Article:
I must admit, a decade ago, I did not think that George W. Bush would teach us something about wisdom.
Bush, at the time, was in his seventh year as President. His patriotic glow from 9/11 was waning. His approval ratings were in the low 30s. He was under fire from the media, from Democrats, from businesspeople and from average citizens, frustrated by a sinking economy and weary, as Americans tend to get, of the perceived idiosyncrasies of a second-term POTUS.
In Bush’s case, it was a lack of high-brow insight, a willingness to let Vice President Dick Cheney handle things, and a tendency to botch the English language.
Late-night TV hosts had a field day with Bush (just as they are having now with President Trump). And “Saturday Night Live,” currently enjoying lofty ratings thanks to its Trump skits, used to regularly take President Bush apart.
Will Ferrell, one of SNL’s big stars, did a biting parody of Bush as a good ol’ Daddy’s boy, more interested in working out than world affairs.
It was the kind of portrayal a man could take personally. After all, here’s a comic making fun of your accent, your language, your intelligence – and getting big laughs for it.
Ferrell even managed to create a one-man play called “You’re Welcome America: A Final Night with George W. Bush.” It sold out on Broadway, was shown on HBO and was turned into a DVD.
You’d think the real Bush would be upset.
A president understanding humor
Instead, here was the former President last week, on late-night TV, making the rounds for a new book of portraits he’d painted. The fact that George W. Bush took up painting after leaving the White House, a hobby he’d never tried before, and got very good at it, should tip the hand that many of us underestimated him.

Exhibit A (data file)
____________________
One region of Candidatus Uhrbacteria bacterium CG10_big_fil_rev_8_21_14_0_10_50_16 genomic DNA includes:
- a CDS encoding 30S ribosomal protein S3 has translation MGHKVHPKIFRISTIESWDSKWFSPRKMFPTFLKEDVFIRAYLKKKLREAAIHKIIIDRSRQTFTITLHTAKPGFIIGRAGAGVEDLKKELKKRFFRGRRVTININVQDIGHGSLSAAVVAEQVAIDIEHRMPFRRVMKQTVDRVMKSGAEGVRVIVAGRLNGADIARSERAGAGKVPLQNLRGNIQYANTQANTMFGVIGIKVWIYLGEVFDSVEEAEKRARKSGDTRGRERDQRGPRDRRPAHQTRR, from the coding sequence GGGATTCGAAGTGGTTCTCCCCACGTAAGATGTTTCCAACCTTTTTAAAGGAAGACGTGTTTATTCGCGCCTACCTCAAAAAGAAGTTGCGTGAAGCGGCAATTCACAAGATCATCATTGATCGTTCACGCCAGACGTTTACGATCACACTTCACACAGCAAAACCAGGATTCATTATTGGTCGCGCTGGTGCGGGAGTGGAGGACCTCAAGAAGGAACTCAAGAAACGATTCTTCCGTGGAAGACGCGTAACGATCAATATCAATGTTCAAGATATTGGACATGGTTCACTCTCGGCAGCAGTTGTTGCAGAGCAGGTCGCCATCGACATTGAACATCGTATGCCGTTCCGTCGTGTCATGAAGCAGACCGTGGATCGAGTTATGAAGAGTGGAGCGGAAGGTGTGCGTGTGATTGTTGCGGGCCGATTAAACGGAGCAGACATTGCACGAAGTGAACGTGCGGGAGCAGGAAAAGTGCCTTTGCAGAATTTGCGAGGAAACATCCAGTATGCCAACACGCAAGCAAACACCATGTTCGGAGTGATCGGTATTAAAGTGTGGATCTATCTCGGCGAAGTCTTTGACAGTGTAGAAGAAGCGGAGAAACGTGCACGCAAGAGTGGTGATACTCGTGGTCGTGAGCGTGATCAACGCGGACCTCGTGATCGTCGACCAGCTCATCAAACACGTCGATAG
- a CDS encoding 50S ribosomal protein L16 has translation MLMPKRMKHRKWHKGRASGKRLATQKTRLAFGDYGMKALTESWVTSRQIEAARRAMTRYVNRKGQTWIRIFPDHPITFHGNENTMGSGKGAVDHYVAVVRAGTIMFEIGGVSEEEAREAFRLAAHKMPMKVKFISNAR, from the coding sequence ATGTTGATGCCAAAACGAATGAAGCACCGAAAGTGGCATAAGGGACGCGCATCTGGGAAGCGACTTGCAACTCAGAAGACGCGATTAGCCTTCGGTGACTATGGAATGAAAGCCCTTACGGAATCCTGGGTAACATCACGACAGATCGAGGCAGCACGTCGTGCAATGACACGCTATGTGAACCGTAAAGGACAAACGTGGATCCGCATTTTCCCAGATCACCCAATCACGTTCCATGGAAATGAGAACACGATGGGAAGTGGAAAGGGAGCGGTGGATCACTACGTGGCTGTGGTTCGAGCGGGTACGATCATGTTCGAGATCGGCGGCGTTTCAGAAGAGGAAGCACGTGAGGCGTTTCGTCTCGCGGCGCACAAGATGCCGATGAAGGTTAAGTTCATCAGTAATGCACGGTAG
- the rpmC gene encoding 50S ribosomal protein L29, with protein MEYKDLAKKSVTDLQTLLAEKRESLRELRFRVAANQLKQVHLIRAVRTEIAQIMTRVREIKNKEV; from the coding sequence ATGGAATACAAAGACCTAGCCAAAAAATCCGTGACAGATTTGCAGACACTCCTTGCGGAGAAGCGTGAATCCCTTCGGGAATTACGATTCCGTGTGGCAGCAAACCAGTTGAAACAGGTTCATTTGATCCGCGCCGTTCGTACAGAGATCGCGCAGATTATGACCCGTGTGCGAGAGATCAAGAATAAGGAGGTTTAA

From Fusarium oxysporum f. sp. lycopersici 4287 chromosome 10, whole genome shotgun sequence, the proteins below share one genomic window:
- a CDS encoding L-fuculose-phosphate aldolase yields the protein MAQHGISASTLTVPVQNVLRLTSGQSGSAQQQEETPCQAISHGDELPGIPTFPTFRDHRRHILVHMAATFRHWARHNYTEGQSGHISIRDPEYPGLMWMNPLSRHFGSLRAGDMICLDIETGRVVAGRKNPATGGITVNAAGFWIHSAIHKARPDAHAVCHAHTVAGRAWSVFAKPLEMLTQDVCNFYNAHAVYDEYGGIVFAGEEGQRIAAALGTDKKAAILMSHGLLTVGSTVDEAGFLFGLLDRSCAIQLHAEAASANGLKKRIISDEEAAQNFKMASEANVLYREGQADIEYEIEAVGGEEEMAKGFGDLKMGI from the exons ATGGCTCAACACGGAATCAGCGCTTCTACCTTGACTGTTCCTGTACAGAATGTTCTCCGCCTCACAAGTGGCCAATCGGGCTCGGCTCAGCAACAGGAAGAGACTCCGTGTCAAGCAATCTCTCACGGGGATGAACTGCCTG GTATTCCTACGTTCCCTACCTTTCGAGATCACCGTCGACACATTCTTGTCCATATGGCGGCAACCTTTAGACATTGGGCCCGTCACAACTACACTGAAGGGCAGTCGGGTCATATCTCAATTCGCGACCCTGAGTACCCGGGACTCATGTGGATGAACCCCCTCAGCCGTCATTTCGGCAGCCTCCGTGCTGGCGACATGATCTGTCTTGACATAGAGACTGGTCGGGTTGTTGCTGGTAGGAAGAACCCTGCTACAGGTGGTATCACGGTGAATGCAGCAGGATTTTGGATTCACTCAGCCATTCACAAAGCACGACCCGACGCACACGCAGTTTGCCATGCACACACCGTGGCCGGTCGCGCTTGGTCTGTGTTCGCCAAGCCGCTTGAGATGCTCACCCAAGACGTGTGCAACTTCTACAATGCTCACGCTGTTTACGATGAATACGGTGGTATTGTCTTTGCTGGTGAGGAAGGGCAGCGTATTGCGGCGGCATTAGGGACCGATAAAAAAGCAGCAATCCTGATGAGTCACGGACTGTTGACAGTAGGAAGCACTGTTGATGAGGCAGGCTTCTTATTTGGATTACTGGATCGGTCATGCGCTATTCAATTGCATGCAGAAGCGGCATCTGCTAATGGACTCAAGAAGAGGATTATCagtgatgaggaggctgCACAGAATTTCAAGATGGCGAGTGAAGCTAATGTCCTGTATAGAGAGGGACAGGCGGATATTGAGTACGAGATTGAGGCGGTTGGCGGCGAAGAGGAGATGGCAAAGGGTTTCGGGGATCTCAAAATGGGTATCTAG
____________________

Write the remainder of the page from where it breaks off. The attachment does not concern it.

But when Jimmy Kimmel asked Bush if he ever got upset about Ferrell’s jabbing imitation, he quickly said, “No.”
He even told a story about playfully arguing with Lorne Michaels, the longtime producer of SNL, over who invented certain botched Bush terms like “strategery” and “misunderestimate,” joking over who should get the credit.
Kimmel asked if the parodies ever bothered him. “No.”
He asked if Bush watched much TV as president. “No.”
He asked if he enjoyed the White House Correspondents’ dinner, where the press and the President poke fun at each other.
“Yeah,” Bush said. “… I love humor. And the best humor is when you make fun of yourself.”
Kimmel laughed. “Tell that to the President.”
A president not understanding humor
When you compare Bush’s genteel approach to criticism to Donald Trump’s scorched earth policy, you find yourself pining for the 2000s. This is not about Trump’s politics (so you can stop typing the knee-jerk liberal-conservative warfare comments). This is simply about the ability to laugh at yourself.
Trump seems to view that trait as weakness. Instead of not watching TV, he apparently watches it incessantly. Instead of rolling with parody punches, he fires back. Instead of finding impressions funny or harmless, he tweets about how awful they are, and how the TV shows that parody him are dying in the ratings (which is often not true).
And Trump recently announced that he would not be attending the White House Correspondents’ dinner. It didn’t surprise anyone. Self-deprecation, a cornerstone of that event, does not seem to be something Trump practices very much.
Now, no one likes to be criticized or parodied. But in a highly public position – and what is more highly public than the presidency? – it clearly comes with the job.
Yes, critics are can be harsh, even cruel. Especially with the anonymity granted them by the Internet. Today’s world is meaner, and the country is terribly divided.
But it was terribly divided over the 2000 election results, and over the Iraq War, both under the Bush presidency.
And if you think comics skewer Trump far worse than they did “George W,” you have a short memory. It just feels that way, because Trump takes things so personally. He responds to so many insults. He mocks back. He even blamed the recent Oscars snafu on the show being too obsessed with criticizing him.
How much better – and easier – would life be with Bush’s approach: don’t really watch it, don’t really get bothered by it, some of it, to be honest, can be funny, because I can be funny.
It’s a good attitude to have in these thin-skinned, insult-hurling days. And probably a healthy one. After all, what escalates a fight often isn’t the first swing, but the swing back.
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